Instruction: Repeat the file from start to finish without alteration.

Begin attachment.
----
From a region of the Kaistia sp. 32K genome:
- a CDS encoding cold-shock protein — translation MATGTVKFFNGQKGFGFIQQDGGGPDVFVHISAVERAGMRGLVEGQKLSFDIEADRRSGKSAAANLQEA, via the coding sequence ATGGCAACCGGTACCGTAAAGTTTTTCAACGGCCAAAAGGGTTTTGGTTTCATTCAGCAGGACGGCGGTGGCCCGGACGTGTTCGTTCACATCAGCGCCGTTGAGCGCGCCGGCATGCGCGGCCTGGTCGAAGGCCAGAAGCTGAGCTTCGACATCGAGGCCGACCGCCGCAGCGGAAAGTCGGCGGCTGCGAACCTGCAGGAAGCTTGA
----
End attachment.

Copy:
From a region of the Kaistia sp. 32K genome:
- a CDS encoding cold-shock protein — translation MATGTVKFFNGQKGFGFIQQDGGGPDVFVHISAVERAGMRGLVEGQKLSFDIEADRRSGKSAAANLQEA, via the coding sequence ATGGCAACCGGTACCGTAAAGTTTTTCAACGGCCAAAAGGGTTTTGGTTTCATTCAGCAGGACGGCGGTGGCCCGGACGTGTTCGTTCACATCAGCGCCGTTGAGCGCGCCGGCATGCGCGGCCTGGTCGAAGGCCAGAAGCTGAGCTTCGACATCGAGGCCGACCGCCGCAGCGGAAAGTCGGCGGCTGCGAACCTGCAGGAAGCTTGA